I recently started walking a tiny Chihuahua named Miles. When I first met Miles, his owner told me that if I just let Miles bite me, he’d likely get over his nervousness more quickly.  I wasn’t willing to do that, as I felt confident that Miles and I could get on the same page without risking a puncture wound.

I’m now a month in of walking Miles, and today he enjoyed a massage from me.  Basically, since our first walk together, where he had to be carried down the stairs because he’s too tiny to navigate them, we’ve been building our relationship.  He’s still skittish, but I’d say we’ve come a long ways in a month.  I share this because I wonder how many times we write off other humans because of their behaviors toward us.  Much like Miles, I have no idea of his actual life history, or what makes him so fearful.  I could presume he had a rough go as a pup, or perhaps it’s because of his size, or maybe it’s how he relates to females, or simply how his DNA is expressed; but those are all just guesses.  The same is likely always true for other humans.  We never truly know another person’s reasoning behind their actions.

I was at my Retinologist this past week, and the doctor asked me how I felt my vision had been doing.  I mentioned to him that I felt like it might be worth checking my peripheral vision, as I have been startled more by people walking up beside me.  I’m guessing that as those passer-bys heard me let out a startled yelp, that what they guessed about why was likely not exactly true.

It’s curious to me who we have let slip through the cracks of life because we immediately wrote them off, for one reason or another, based on our snap judgment about their personality.  I’m certain each of us can recall a time when our actions did not accurately reflect our whole, and we knew that we had lost our opportunity to ever re-engage our audience without them continuously replaying the first encounter in their minds.  Perhaps the snapshot we shared of ourselves was not even close to the truth of what we usually radiate from within.

I think so often people feel they have been burned by trusting someone who turned out to actually be who their gut tried to warn them that they were, that they became skeptical of second-chances, and much hastier in their initial judgments of a person’s character.  But here is the really important thing to keep in mind- we are judging people based on our own filters and fears; our past experiences.  Beyond that though, we are also creating those judgments based on our held beliefs about ourselves.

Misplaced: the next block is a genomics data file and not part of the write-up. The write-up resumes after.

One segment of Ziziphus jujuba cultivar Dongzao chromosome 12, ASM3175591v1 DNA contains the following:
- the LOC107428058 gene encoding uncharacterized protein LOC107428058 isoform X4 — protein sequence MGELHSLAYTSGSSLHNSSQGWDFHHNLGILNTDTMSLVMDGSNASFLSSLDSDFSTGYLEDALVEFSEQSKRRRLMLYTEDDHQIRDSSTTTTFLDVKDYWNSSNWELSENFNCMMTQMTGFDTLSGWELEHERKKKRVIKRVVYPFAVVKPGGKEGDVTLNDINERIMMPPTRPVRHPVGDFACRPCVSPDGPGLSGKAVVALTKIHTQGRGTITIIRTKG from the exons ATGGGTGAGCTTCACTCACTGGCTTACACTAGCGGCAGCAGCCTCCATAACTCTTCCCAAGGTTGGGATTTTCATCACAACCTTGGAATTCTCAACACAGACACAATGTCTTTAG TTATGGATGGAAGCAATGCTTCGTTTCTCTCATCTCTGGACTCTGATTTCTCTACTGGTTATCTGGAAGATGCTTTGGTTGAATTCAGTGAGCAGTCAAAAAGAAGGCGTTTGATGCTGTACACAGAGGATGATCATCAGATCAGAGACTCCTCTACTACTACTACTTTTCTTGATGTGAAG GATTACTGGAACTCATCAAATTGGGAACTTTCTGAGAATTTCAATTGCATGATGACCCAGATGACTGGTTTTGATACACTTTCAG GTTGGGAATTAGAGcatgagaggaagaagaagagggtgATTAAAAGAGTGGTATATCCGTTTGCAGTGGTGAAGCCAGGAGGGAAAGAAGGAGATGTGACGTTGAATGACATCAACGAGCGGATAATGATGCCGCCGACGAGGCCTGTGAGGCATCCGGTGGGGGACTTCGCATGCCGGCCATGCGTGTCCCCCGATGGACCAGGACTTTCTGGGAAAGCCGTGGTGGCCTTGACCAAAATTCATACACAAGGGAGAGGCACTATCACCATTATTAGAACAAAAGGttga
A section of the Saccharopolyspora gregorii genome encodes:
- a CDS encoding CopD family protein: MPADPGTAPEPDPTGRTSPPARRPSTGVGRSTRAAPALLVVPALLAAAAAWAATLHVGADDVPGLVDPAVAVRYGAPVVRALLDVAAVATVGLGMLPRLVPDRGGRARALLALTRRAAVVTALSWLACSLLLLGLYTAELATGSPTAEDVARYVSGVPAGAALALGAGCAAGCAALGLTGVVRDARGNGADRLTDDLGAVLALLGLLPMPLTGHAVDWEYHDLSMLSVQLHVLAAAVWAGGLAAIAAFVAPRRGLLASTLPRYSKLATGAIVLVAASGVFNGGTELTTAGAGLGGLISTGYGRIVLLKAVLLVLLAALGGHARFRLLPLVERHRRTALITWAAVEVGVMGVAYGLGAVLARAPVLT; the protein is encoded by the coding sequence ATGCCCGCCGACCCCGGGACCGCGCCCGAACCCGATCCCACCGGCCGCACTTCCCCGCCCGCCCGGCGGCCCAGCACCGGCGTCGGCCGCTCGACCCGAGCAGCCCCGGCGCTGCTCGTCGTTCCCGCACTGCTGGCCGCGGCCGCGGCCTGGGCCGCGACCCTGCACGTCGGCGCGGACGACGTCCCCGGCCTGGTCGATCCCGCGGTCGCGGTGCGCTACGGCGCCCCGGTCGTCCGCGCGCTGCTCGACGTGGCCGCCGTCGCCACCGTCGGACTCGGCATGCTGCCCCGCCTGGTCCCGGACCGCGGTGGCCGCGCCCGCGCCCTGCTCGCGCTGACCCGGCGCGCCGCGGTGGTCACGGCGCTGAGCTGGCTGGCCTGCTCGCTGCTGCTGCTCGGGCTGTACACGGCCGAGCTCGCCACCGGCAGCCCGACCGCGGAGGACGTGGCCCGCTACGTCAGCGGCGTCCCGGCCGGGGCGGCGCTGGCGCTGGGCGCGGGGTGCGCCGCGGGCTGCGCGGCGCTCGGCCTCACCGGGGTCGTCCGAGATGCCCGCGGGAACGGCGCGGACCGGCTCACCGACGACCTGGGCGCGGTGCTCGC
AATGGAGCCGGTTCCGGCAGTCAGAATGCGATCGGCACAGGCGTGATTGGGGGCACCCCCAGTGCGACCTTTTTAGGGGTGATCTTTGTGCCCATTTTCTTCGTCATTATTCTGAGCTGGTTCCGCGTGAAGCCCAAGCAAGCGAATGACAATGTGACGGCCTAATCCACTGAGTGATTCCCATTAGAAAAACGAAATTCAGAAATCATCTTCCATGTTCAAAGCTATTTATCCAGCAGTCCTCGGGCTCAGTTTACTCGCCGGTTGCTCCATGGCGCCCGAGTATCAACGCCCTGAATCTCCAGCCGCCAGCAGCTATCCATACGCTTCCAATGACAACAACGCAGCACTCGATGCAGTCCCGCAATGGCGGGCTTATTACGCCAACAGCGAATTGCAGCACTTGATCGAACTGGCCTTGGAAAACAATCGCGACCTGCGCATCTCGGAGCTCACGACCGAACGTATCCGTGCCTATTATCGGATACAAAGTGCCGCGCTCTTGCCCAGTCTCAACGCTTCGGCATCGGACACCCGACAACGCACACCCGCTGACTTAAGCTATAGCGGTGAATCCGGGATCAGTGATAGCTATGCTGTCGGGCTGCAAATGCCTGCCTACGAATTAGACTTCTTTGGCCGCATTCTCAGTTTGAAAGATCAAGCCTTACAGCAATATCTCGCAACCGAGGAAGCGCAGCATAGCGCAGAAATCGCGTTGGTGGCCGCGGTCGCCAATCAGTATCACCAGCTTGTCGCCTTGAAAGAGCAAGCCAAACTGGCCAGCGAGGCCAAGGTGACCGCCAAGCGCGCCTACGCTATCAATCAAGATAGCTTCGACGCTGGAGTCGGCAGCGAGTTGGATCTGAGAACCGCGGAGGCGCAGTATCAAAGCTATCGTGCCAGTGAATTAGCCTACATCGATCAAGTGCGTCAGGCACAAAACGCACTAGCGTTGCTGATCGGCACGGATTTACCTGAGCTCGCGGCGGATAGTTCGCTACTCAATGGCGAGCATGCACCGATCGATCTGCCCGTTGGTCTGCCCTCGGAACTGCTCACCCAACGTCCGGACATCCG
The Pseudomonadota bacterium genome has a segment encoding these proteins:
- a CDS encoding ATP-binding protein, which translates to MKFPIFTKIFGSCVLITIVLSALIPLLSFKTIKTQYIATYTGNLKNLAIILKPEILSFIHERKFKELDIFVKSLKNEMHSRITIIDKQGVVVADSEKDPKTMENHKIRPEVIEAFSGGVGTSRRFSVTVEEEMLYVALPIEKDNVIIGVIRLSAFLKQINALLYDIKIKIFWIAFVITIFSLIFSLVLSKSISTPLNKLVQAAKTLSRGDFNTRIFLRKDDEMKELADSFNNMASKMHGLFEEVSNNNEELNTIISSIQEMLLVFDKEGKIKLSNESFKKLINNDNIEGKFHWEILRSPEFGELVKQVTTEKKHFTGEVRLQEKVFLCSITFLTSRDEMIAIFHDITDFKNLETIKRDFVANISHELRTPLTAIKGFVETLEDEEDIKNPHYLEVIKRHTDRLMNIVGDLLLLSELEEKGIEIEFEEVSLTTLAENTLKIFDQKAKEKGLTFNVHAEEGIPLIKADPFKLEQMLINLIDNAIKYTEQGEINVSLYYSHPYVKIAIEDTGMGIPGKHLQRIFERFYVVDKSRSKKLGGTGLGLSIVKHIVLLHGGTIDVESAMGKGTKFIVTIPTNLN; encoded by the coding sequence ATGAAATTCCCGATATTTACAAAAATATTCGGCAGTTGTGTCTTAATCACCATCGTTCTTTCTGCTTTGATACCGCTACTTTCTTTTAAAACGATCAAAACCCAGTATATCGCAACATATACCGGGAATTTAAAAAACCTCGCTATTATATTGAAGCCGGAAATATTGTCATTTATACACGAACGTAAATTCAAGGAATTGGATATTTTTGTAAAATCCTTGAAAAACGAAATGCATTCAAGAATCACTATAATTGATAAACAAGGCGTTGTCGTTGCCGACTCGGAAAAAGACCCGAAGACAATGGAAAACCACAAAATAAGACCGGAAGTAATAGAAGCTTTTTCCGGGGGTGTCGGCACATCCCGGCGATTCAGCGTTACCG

Consider this:  You see a mom in a grocery store that seems to be paying no attention to her child who is racing up and down the aisle, touching items, and yelling about.  Immediately you begin to form a judgment of this parent, and what you believe they should be doing.  You also are forming opinions about their child, and emotions about how you feel they are loved, or guided by their parent.  These assumptions are all based on what you believe a good parent is, or what your parents were or were not like, and what you wanted from your parents, and if that was offered to you. Your judgments about others are always filtered through your internal beliefs first.

One way to quickly recognize this pattern is to listen to the thoughts racing your mind as you watch an event unfolding.  Are you hearing the word, “should.”  How something “should,” or “should not” be?  Are your emotions feeling triggered?  These are tell-tale signs that you are reacting from a place of internal beliefs.

Thankfully, Miles took a chance on me, because I truly love dogs, and I know how to walk, treat, and massage them; all things he really likes.  Thankfully I chose to give Miles the opportunity to show me his true personality colors.  Image if we all offered each other the space to ride our personal rollercoaster of life, with its highs and lows, and when we stepped off onto level ground again, we were embraced rather than judged.  That would certainly make us all feel more willing to be open to one another.

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